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CJ's Address at Ceremony for the Admission of the New Senior Counsel

The following is issued on behalf of the Judiciary:

     The following is the full text of an address by the Hon Chief Justice Andrew Kwok-nang Li at the Ceremony for the Admission of the New Senior Counsel today (May 8):

     On behalf of all my colleagues on the Bench, I would like to extend a warm welcome to all of you to this year・s ceremony for the appointment of Senior Counsel.

     We would like to extend to you, Mr Bell and Mr Yu, our sincere and heartiest congratulations on your achieving the rank of Senior Counsel.

     The Bar is a tough profession and the journey to success is an arduous one.  Apart from ability, strong determination and firm commitment are required.  Through years of hard and dedicated work, you have achieved this eminent rank.  Your appointments are hard earned and well deserved.  As Senior Counsel, the work you will be undertaking and the responsibilities involved will be much more demanding and onerous.  I am confident that you will rise to meet these new challenges successfully.

     Throughout your career, each of you must have enjoyed great encouragement and loyal support from your family who had to make allowances and sacrifices.  Your family・s devotion and loyalty must have played a crucial part in your success.  Today, they must be very happy and they have every justification to be extremely proud of you.  In particular, :she who must be obeyed; should take great pride in your appointment.  To them, we also wish to extend our warmest congratulations.

     Well over half of Mr Bell・s practice is criminal and Mr Yu practises virtually entirely in the criminal area.  These appointments will add much strength to the Senior Bar in the criminal field.

     There were 10 applications this year and the success rate was 20%.  With the two appointments this year, the total number of practising Senior Counsel stands at 84, representing about 8% of the total size of the Bar.

     With my impending retirement, this is the last batch of silks appointed during my tenure.   Since July 1, 1997, there have been 13 rounds of appointment.  A total of 50 appointments have been made from the practising Bar.  Assuming all of them have remained in practice, this represents about 60% of the present practising silks.  And a total of 6 appointments have been made from members of the Department of Justice.  Over the 13 years, the overall success rate was 38.6%; 38.5% for applicants from the practising bar and 40% for applicants from the Department.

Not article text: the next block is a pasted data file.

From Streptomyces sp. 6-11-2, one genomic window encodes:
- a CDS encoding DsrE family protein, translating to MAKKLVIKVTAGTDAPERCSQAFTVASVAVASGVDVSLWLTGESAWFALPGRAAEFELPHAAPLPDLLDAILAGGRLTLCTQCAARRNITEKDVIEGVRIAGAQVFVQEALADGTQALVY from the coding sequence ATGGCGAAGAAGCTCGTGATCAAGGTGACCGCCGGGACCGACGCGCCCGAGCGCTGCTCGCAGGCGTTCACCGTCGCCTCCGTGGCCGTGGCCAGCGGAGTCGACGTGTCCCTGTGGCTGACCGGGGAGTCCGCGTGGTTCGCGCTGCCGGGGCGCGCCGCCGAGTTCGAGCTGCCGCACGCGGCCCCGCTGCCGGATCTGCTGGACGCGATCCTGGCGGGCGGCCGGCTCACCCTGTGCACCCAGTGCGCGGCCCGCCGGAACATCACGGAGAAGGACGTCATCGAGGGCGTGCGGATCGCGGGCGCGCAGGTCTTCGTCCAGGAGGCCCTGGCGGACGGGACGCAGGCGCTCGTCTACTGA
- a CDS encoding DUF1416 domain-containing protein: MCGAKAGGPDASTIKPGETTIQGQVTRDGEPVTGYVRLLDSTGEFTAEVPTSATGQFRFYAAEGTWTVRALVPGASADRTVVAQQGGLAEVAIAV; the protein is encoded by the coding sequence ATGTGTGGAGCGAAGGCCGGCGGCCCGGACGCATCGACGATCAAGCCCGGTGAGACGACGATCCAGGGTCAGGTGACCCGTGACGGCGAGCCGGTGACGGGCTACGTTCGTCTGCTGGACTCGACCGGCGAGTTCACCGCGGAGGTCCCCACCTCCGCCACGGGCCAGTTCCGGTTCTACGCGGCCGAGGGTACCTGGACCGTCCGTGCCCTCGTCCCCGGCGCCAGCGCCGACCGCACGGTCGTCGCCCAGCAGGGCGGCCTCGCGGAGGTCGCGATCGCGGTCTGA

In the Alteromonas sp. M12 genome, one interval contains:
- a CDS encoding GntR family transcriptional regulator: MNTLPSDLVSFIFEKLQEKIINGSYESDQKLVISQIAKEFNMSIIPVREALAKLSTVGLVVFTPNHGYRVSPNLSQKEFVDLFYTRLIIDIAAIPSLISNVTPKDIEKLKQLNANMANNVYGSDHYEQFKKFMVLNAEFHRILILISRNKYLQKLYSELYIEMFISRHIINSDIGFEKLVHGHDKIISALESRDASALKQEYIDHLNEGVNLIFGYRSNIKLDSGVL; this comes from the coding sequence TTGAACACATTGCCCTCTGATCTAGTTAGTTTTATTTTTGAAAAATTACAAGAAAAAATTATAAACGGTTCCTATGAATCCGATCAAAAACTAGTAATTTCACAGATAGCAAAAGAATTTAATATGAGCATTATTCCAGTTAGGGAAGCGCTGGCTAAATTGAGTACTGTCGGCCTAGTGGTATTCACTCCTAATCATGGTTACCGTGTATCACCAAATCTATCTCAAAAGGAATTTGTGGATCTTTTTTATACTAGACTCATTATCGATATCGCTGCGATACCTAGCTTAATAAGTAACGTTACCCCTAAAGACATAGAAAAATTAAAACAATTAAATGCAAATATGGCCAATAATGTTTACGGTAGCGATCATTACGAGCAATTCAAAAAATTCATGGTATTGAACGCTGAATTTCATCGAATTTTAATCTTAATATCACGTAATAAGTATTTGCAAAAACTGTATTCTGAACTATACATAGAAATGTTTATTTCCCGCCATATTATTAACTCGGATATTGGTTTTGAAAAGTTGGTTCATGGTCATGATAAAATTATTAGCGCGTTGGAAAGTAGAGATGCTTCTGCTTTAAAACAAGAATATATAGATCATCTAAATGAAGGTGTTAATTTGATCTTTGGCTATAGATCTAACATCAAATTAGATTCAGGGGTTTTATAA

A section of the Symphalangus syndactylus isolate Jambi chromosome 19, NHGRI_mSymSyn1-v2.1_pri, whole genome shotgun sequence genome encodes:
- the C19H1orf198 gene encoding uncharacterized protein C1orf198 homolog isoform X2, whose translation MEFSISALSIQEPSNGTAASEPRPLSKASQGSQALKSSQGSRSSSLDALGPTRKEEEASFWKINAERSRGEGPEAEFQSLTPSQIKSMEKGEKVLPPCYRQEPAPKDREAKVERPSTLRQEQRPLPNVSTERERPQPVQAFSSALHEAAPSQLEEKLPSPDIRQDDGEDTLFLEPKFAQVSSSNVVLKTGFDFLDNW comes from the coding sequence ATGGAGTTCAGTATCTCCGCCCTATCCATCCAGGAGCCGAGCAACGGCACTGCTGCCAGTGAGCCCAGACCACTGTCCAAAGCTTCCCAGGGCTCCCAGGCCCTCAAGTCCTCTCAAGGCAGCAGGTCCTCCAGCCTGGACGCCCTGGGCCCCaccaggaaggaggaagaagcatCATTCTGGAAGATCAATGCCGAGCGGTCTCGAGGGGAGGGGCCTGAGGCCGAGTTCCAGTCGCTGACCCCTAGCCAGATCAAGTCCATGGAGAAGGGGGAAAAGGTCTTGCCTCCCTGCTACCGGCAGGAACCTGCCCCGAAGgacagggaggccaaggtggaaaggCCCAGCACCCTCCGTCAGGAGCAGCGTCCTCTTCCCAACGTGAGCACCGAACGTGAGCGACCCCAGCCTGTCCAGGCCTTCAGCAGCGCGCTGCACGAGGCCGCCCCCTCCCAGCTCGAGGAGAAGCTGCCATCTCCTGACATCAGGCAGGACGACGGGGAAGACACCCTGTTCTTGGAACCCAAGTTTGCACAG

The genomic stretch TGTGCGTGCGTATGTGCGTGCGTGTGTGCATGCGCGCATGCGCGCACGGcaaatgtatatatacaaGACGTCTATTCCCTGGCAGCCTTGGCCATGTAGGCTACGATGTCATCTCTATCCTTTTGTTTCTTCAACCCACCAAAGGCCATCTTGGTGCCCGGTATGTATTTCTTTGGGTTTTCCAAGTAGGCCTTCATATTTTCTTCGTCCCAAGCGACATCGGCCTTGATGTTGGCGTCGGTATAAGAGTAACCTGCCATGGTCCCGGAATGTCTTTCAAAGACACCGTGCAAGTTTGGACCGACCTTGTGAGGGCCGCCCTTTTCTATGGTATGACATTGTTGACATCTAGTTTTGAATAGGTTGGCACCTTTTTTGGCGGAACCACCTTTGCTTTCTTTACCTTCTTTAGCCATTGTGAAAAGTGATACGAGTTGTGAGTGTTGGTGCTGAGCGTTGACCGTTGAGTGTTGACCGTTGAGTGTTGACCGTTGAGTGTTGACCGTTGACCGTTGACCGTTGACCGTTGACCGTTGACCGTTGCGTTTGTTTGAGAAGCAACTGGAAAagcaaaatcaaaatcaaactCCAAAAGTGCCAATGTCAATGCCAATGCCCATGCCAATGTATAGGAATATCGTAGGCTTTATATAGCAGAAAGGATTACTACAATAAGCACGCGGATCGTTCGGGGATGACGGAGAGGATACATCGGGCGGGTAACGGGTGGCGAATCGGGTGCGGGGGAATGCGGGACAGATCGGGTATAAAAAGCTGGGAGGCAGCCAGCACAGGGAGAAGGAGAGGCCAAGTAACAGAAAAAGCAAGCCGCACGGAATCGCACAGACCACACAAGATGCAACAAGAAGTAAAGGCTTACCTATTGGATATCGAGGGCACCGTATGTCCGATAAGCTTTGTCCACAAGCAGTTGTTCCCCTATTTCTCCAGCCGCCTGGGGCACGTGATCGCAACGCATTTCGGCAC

The statutory responsibility vested in the Chief Justice to appoint Senior Counsel is an important one.  The institution of Senior Counsel is a well-established part of the structure of the Bar.  It is a badge of honour and a mark of distinction.  It commands a status at the top of the legal profession which is well recognised and respected by the profession, the courts and the community.

     Great care is exercised over the appointment of Senior Counsel.  There is wide consultation with the Judges.  As required by statute, the Chairman of the Bar and the President of the Law Society are consulted.  The Secretary for Justice is also consulted.  I wish to express my gratitude to all concerned for the invaluable assistance they have given to me in the course of consultation throughout the years.  

     Senior Counsel, as leaders of the profession, have important responsibilities.  The administration of justice depends to a large extent on the confidence which judges at all levels of court could repose in the competence and integrity of the advocates appearing before them.  Whilst fearless in advancing their client・s cause, advocates must discharge in full their duties to the court.  The discharge of these duties is of fundamental importance to the fair and effective administration of justice.  Senior Counsel have the responsibility of setting the highest standards in this regard.

     Further, as leaders of the Bar, Senior Counsel have the responsibility of ensuring that the Bar rises to meet the many interesting challenges it faces in the years ahead.  In particular, these include ensuring that the objectives of Civil Justice Reform are met, adapting to the increasing use of mediation, improving and enhancing the standards of entrants and practitioners, enforcing ethical standards and ensuring access to legal advice and justice to all.  

     In a world of rapid change, the challenge for the leaders and members of the Bar is to manage change in a forward looking and dynamic way, whilst at the same time remaining faithful and holding steadfast to its essential values and ideals as an honourable profession, with its deep commitment to the rule of law and to ensuring justice for all citizens in an open and free society.

     With these remarks, on behalf of the Bench, I wish both of you every happiness and success in your careers as Senior Counsel.

Ends/Saturday, May 8, 2010
Issued at HKT 12:59


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